price of steel must be exactly 5 times the input price of corn (a relative
price of 5). Any other relative input price will give a relative output price
that differs from the relative input price. For the *absolute* input prices
to equal the *absolute* output prices, you must have a relative input price of
5 and, in addition, a profit rate of 20%. Where does this 20ome from? In
Marx's theory, it depends on the initial capital advances, the distribution of
advances between constant and variable capital, and the amount of living labor
extracted, so it seems as though it might depend on knowing something about
price/value differences and thus it seems as though it might depend on
transformation. But this is not the case: the level of the general rate of
profit, as you know and agree, is determined independently of the
*distribution* of living labor across the economy; it depends only on the
aggregate amount. Hence, living labor in this economy could be distributed
such that prices = values or prices don't equal values. For a profit rate of
20%, all that matters is that *aggregate* surplus-value is one-fifth the size
of the initial advance of capital.)

Therefore, as I've noted several times already, and will keep doing so until
I'm blue in the face if need be, holding my breath throughout the summer until
Fred is back on ope-l, if need be, the following is simply not correct:

"Therefore, it makes no sense to say that the continuing change in prices of
production and the rate of profit in KM's published articles are caused by
the inequality of input prices and output prices, and not by the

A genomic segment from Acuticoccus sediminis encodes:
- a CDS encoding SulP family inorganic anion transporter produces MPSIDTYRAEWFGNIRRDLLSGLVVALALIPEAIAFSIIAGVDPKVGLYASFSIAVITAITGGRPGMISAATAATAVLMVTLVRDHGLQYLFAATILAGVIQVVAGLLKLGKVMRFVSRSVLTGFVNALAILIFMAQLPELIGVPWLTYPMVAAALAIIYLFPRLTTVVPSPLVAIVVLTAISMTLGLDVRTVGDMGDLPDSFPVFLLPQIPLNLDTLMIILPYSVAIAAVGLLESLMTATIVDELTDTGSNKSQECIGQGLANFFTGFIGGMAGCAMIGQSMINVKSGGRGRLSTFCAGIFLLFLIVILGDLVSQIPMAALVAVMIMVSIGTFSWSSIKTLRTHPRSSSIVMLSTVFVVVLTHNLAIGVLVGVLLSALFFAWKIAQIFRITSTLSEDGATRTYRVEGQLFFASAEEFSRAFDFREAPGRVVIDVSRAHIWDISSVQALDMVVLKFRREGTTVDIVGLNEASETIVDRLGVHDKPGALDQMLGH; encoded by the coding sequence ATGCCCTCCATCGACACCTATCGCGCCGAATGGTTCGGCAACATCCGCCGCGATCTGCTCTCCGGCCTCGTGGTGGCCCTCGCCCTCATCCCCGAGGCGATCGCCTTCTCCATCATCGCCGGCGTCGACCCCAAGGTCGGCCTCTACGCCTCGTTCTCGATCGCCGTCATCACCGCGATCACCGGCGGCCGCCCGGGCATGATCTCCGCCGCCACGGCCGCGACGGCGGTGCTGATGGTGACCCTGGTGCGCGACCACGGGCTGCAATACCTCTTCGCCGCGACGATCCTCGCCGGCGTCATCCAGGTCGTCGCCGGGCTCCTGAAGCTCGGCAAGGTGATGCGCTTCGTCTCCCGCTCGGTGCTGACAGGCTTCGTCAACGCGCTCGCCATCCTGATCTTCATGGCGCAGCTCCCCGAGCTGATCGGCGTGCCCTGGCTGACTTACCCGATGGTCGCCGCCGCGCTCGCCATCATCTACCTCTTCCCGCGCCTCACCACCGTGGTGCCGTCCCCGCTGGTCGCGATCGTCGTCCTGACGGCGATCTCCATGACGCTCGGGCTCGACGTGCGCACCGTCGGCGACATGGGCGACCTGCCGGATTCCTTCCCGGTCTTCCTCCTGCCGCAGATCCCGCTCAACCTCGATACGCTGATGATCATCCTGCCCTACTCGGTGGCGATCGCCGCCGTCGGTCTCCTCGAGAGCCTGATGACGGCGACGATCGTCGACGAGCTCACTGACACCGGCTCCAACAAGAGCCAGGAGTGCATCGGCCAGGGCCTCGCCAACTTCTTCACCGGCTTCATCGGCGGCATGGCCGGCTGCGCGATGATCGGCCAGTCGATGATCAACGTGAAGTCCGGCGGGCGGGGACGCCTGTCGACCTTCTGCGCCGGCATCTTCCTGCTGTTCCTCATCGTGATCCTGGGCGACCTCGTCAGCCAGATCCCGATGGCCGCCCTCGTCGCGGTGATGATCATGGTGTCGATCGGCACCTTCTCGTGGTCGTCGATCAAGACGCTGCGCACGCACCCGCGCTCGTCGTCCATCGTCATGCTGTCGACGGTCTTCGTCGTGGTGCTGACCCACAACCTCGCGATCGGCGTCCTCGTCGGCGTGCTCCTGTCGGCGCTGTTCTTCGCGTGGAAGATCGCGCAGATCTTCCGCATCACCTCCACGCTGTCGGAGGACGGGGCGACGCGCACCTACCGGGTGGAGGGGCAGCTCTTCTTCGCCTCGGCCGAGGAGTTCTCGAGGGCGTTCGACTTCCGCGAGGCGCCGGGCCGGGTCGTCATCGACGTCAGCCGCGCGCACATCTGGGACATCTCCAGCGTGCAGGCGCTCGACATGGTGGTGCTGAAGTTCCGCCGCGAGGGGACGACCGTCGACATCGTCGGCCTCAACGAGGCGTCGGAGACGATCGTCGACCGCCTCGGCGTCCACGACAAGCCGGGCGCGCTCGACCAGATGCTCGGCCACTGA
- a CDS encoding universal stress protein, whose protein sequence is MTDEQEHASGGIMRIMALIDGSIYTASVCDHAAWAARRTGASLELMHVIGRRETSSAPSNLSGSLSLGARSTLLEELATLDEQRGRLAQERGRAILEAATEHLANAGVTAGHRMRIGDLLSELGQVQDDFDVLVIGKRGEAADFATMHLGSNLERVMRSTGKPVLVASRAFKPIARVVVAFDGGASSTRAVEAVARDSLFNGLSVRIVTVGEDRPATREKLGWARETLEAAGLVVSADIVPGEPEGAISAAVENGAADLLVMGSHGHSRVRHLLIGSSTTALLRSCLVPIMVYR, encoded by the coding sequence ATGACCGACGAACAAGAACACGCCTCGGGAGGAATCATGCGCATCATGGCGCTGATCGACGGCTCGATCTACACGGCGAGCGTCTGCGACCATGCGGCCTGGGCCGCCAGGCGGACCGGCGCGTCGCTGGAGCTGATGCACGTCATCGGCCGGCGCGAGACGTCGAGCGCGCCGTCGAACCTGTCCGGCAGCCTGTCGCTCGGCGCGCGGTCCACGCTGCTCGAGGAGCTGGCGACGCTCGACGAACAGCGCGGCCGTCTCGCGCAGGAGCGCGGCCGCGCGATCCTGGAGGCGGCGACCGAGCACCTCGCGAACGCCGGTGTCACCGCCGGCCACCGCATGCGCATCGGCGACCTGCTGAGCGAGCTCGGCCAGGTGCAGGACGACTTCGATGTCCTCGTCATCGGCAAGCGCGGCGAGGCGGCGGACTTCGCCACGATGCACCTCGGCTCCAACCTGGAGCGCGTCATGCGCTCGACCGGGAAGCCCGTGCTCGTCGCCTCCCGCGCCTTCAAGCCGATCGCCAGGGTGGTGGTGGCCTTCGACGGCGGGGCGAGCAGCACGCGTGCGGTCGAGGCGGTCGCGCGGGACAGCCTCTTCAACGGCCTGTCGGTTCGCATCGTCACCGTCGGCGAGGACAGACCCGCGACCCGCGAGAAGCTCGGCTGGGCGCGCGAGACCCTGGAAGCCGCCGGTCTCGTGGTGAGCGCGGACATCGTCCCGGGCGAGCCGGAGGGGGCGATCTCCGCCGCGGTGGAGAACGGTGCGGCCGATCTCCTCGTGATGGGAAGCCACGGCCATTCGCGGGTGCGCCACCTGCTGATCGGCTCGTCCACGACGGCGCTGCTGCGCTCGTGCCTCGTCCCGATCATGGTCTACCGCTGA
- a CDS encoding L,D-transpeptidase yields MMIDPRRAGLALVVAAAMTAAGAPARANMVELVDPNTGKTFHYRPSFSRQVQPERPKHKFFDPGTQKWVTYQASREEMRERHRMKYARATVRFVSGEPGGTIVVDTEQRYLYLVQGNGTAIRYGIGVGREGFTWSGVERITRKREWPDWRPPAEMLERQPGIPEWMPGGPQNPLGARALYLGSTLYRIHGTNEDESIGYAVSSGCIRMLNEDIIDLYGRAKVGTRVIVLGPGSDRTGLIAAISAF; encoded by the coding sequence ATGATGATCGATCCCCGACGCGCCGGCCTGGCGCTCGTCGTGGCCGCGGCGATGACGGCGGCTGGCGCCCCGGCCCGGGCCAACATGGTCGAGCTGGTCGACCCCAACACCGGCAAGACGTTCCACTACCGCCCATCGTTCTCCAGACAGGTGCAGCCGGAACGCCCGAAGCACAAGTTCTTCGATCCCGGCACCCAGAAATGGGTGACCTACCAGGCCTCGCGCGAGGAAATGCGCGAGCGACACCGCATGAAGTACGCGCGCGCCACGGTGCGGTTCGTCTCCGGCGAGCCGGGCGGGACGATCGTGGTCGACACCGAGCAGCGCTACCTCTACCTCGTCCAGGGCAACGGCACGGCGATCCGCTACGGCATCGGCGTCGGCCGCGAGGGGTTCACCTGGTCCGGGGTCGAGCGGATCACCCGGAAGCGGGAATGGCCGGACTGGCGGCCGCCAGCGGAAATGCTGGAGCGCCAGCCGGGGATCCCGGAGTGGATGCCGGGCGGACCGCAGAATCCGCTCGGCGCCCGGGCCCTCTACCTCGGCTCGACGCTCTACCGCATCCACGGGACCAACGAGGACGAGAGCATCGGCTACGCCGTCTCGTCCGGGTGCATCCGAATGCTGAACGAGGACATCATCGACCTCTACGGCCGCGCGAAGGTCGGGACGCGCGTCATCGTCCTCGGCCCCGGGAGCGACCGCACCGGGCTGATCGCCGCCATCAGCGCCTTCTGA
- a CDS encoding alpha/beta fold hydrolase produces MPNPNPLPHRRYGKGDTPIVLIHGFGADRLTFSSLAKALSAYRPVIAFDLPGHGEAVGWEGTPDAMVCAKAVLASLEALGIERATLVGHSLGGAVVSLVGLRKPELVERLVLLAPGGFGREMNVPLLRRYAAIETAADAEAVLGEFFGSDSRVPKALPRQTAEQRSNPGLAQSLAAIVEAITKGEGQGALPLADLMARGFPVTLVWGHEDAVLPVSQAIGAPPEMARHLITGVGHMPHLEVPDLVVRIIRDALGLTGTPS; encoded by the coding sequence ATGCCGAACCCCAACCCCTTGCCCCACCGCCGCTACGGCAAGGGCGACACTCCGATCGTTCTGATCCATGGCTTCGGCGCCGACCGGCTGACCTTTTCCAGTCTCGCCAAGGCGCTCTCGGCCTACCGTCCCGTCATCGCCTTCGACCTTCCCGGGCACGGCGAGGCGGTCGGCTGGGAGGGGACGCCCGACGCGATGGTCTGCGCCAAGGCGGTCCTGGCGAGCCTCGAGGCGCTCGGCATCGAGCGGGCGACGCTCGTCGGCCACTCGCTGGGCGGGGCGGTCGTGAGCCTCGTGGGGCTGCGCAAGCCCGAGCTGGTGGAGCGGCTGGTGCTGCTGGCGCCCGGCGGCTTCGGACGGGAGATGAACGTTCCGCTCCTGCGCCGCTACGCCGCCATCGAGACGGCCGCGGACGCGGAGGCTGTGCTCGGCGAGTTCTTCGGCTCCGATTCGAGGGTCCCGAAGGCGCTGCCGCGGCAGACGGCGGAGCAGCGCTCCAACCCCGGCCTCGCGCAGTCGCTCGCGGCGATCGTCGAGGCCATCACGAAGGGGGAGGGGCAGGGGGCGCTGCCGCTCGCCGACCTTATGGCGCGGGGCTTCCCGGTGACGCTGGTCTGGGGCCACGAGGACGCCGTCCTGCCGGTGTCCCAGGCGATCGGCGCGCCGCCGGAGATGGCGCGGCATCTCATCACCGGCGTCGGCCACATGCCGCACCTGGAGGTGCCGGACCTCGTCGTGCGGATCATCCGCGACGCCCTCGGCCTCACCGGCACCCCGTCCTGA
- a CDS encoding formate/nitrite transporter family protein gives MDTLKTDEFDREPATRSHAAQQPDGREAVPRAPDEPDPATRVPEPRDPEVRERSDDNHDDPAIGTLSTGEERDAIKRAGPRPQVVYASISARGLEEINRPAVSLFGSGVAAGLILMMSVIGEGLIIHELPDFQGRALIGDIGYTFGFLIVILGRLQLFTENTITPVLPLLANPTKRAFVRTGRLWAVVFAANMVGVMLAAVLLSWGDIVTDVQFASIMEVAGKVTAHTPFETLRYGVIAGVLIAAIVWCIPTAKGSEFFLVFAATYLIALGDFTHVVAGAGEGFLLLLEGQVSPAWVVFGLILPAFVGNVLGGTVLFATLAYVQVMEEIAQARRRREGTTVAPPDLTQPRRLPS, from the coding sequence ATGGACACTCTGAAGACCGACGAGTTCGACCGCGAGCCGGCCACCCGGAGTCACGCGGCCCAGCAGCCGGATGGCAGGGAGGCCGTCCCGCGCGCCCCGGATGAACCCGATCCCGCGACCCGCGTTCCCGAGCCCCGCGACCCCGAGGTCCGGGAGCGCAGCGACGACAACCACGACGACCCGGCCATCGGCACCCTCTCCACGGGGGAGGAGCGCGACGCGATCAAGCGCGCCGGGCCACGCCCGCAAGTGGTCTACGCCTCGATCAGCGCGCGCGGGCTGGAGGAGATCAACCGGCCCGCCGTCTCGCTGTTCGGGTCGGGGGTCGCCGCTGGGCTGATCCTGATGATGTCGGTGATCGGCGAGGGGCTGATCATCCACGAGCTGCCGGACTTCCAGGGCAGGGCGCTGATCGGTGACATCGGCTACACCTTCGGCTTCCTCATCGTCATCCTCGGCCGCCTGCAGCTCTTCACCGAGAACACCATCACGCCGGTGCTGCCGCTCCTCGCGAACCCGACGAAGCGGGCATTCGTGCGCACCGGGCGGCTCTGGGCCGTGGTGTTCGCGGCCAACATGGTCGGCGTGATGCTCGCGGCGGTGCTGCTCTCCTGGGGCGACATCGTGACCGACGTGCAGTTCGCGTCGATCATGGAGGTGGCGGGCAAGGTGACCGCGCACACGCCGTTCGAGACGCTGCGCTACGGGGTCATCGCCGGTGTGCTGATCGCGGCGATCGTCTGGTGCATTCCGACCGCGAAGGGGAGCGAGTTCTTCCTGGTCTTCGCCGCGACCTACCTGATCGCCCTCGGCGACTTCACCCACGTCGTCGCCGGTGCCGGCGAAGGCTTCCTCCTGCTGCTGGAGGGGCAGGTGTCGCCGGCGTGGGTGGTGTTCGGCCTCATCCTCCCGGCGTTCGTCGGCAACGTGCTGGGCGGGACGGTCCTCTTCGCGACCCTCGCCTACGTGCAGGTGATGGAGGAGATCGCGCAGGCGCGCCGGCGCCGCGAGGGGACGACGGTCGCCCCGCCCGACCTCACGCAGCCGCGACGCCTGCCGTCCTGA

transformation of output prices. Because the former are caused by the
latter.

"Therefore, KM's interpretation of the transformation process as presented in
their published articles requires multiple periods, as evidenced by the
continuing changes in prices of production, which are caused by the
transformation of output prices."

Fred also makes a perplexing statement:
"In recent ope-l posts, Andrew has introduced an entirely new element to
explain the inequality of input prices and output prices and thus to explain
the continuing changes in prices of production and the rate of profit:
MARKET PRICES, which are not equal to prices of production. Market prices
are never mentioned in this sense in KM's published articles; it is never
mentioned that the input prices might be equal to market prices which are
not equal to prices of production. Andrew has recently introduced this
assumption in response to my criticisms of their published articles."

Fred, please see our 1988 article, p. 72: "we must therefore begin ... with
given input prices. ... _Solely_ in order to facilitate comparison with
'transformation problem' 'solutions', ... initial values are equal to the
values [not production prices-AJK] of means of production and labour-power."

Please also see p. 41 of our article in _Marx and Non-equilibrium Economics:
"the collective capitalists ... purchase means of production (MP) and labour
power (L), at given prices representing given values. (Any initial values
could be assumed. _Solely_ to facilitate comparison with transformation
problem solutions, the initial values here equal the values [not production
prices] of the means of production and labour power)."

This seems clear enough to me, not only because we assume in both examples
that the initial prices equal the values and not the production prices of MP